Premature babies are usually cared for in hospital for some time before they’re able to go home, so it can be a big step to finally be able to take your baby home. Here we explore the early days of caring for a premature baby at home.
It’s the moment you’ve waited been waiting and longing for, but learning the news that your premature baby can at last go home and be with your family can cause a range of emotions. Most people are of course overjoyed to be able to take their baby home at last, but it’s only natural to be a bit anxious about how to care for your baby, especially if they need any extra help or treatment.
Most hospitals will have provided you with extra support and help in the run-up to taking your baby home. Some, for example, may allow you to stay for a night or two, so you can be involved in caring for your baby for 24 hours or more, which helps get you used to what will be required when you’re back at home. Parents of newborns can be extra concerned about ensuring they do everything right, so this preparation can boost confidence.
Taking Your Premature Baby Home on Oxygen
Some premature babies still need to remain on oxygen, even though they’re otherwise fit to be discharged from hospital.
If this is the case, then you should have been taught everything you need to know about the oxygen before your baby goes home. You’ll be trained on how much to give and how to use the oxygen unit. If you’re unsure about anything, either ask before you leave, or don’t hesitate to phone and ask with queries once you’re home.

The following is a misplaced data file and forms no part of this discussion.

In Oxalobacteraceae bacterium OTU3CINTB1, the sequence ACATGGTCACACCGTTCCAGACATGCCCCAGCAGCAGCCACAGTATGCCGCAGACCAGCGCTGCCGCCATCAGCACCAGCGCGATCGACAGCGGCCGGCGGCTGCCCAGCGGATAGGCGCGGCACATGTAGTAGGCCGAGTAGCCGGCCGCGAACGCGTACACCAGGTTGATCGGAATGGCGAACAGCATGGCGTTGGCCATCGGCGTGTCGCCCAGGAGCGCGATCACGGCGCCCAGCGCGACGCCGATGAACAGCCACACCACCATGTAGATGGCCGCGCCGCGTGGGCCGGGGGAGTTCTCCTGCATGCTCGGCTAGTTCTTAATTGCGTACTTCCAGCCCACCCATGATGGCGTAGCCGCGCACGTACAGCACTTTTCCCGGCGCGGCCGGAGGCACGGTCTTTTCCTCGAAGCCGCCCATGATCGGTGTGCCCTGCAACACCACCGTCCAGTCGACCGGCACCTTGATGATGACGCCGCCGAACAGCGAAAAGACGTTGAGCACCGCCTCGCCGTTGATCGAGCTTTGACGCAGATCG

Keeping Your Premature Baby Free from Germs
Premature babies are often more prone to germs and infections than other infants, so you may need to help protect them from germs, at least in the early stages of being at home.
Although germs may only cause mild problems for healthy babies, for those born prematurely, it can be more of a significant impact and cause problems such as breathing difficulties.
There are plenty of practical things you can do to help keep your premature infant away from germs. Even if people are keen to come and see or hold your baby, it’s wise to ask anyone wanting to hold her to wash their hands first. If anyone has a cough or cold, has recently had one, or lives with someone who has germs, then it’s best for them to keep away until your baby is stronger. Keeping away from crowds is also advisable.
Sleeping at Home
Don’t worry if the first few nights sleeping at home aren’t perfect as your baby may take a bit of getting used to the new environment. Your home, for example, is likely to be a cooler temperature than the neonatal ward and in hospital, your baby may have slept on her stomach.
Back at home, you should put her to bed on her back, to reduce the risk of sudden infant death syndrome (SIDS), unless you’ve been given other advice by a doctor. Premature babies can have a higher risk of SIDS, so if you need reassurance that they’re okay, then you could fit an apnoea alarm if you wish.
Even though your baby was born early, you should still ensure that the essential baby vaccinations are given at the same time as other babies. Keeping on schedule with immunisations is important for health reasons, and may help add protection against germs and other viruses.
If you need any extra help or advise with caring for your premature baby at home, then do speak to your health visitor, GP or hospital.